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I currently have this generic method:

    public virtual T Get(Expression<Func<T, bool>> predicate)
    {
        return this.Query.Where(predicate).FirstOrDefault();
    }

Here's an example of how I call the method:

ST = testTable.Get( u => u.PartitionKey == pKey & u.RowKey == rKey );

I really don't understand much about generics and what I need to do is to have one method that takes the partitionKey and rowKey as arguments and performs a Get. Something like this:

ST = testTable.Get(pkey,rkey);

Is there anyone out there who knows how I could do this?

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3 Answers 3

You need to make a function that takes those parameters and calls the first function with a lambda expression that uses the parameters.

public T Get(pkey,rkey)
{
    return Get(u => u.PartitionKey == pKey & u.RowKey == rKey);
}

If T isn't constrained to inherit a type with those properties, you would need to create an extension method that extends your class with a type parameter that has those properties.

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I tried this but get messages saying "cannot resolve PartitionKey" and cannot resolve "RowKey" –  Marianne Jul 18 '11 at 14:33
    
@Marianne: T doesn't have those properties. You need to either constrain T or make an extension method. –  SLaks Jul 18 '11 at 14:36
    
How do I constrain T. I think I heard about that before but not sure how to do it. When I click around it shows T in AzureTableBase<T> if that helps. Hope you can suggest how to constrain. thanks –  Marianne Jul 18 '11 at 14:46
    

Is there anyone out there who knows how I could do this?

Yes, but I wouldn't name the method Get. I would do this:

public T GetByPartitionKeyAndByRowKey<T>(int partitionKey, int rowKey) {
    return Get(u => u.PartitionKey == partitionKey && rowKey == rowKey);
}

I'm assuming that PartitionKey and RowKey, two properties on your domain class, are int. You can change accordingly.

I'm wondering why you are using generics though. It looks like an instance method, and it looks like you are invoking in some table which presumably implements IEnumerable<T> for some T that has a PartitionKey and a RowKey. If you're always doing, this what is the point of generics?

Additionally, why is this method virtual?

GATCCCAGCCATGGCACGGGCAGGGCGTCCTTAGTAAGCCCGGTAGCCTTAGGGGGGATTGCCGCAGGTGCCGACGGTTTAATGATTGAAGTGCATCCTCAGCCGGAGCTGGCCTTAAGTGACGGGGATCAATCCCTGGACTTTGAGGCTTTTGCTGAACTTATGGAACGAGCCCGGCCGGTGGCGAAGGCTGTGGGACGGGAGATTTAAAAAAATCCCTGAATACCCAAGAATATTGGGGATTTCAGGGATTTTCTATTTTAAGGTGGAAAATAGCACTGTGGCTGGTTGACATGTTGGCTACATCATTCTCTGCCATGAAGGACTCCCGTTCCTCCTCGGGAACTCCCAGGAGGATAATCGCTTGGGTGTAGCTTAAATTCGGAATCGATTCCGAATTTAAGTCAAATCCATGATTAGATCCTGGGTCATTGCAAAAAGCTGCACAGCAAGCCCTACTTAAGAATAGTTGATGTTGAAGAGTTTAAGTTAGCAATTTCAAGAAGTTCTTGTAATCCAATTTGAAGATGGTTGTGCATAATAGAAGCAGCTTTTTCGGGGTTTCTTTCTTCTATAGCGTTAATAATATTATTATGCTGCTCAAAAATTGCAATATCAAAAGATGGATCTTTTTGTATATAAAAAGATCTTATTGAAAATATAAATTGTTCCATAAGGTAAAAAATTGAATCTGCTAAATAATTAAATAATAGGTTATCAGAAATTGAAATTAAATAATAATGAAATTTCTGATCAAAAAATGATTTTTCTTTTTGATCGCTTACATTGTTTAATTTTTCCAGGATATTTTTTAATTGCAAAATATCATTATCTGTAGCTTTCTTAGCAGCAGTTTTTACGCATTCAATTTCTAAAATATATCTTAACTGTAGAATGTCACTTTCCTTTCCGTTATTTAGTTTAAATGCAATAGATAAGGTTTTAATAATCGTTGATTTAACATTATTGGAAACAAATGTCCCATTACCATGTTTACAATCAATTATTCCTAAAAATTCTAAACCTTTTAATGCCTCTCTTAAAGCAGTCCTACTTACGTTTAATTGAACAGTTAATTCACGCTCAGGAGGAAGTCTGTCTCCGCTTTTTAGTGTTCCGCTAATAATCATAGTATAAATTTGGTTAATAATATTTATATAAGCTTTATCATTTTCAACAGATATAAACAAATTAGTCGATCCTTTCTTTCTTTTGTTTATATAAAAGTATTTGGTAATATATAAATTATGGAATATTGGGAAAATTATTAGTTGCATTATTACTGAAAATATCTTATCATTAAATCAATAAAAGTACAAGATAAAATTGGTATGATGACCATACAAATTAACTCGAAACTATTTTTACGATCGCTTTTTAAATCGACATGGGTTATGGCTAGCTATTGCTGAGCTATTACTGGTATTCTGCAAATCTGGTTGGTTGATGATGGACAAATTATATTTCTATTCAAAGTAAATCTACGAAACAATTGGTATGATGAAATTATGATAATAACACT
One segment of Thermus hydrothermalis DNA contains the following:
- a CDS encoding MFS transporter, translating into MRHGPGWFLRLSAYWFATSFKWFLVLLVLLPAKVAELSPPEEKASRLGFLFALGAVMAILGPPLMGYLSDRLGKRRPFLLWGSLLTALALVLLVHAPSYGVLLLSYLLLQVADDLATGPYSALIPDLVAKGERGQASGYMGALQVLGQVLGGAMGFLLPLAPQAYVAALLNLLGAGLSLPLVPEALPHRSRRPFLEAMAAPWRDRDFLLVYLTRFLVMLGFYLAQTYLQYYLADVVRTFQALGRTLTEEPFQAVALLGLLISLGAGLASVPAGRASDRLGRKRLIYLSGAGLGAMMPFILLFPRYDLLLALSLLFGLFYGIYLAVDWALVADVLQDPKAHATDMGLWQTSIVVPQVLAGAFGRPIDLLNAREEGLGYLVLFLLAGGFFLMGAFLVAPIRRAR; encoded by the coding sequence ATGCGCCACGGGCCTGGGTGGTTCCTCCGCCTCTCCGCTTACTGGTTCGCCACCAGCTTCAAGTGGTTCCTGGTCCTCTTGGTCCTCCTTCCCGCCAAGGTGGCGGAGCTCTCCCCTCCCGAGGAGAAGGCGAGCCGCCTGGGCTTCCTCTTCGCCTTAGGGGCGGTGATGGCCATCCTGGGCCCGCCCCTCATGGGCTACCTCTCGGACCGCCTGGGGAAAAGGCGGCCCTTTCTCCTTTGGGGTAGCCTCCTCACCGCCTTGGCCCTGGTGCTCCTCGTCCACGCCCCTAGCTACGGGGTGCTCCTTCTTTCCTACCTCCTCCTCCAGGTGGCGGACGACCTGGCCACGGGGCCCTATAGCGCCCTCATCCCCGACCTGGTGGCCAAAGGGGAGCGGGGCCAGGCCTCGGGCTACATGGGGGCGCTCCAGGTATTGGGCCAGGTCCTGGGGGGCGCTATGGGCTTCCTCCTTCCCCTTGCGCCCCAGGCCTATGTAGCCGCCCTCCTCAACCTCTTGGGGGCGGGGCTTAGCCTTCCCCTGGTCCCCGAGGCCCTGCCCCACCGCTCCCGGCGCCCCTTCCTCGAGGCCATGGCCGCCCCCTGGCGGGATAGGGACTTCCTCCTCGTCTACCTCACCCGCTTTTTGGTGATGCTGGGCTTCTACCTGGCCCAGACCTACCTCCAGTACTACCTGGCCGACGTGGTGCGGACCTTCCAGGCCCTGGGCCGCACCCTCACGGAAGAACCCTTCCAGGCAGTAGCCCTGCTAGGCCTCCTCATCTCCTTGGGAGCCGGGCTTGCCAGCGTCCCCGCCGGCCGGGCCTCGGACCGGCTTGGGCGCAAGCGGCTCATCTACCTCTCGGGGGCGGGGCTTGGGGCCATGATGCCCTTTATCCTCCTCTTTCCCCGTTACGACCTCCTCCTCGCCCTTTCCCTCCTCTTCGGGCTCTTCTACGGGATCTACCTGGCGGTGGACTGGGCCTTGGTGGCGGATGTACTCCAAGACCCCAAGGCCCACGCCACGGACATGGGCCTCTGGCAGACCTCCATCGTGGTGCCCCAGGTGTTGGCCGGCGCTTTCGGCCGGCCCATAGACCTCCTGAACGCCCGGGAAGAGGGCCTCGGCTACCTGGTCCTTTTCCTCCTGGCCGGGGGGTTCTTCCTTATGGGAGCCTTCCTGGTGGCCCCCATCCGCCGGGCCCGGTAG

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I am doing this for many different tables so the generic works good. Just need to code once. Thanks for the answer. –  Marianne Jul 18 '11 at 14:23
    
@Marianne: Then you must add a constraint that results in the compiler being able to deduce that T has properties PartitionKey and RowKey. –  jason Jul 18 '11 at 14:46
    
Thanks Jason. I am sorry but can give me some suggestion or something that I could look up so I will understand how to do this. I did add a comment but it seems to not be here. What I said was T in AzureTableBase<T> is what shows up. –  Marianne Jul 18 '11 at 14:52
    
public virtual T Get(Expression<Func<T, bool>> predicate) where T : SomeBaseClassOrInterfaceThatHasPropertiesNamedPartitionKeyAndRowKey { ... } –  jason Jul 18 '11 at 15:20
    
Hello. I tried: public T GetByPartitionKeyAndByRowKey(string partitionKey, string rowKey) where T : Microsoft.WindowsAzure.StorageClient.TableServiceEntity { return Get(u => u.PartitionKey == partitionKey && RowKey == rowKey); } It's always saying "cannot resolve T" for the T after the "where". Note that I also created another class called tableBase and put that after the :. That still does not help. –  MIMI Jul 18 '11 at 15:48

something like this?

public virtual T Get(string pkey, string rkey)
{
    return this.Query.Where(u=>u.PartitionKey == pkey && u.RowKey==rkey).FirstOrDefault();
}
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Does this do a retrieve of all data and then filter? –  Marianne Jul 18 '11 at 14:26
    
That depends on what Query is tied to. –  sgtz Jul 18 '11 at 14:32

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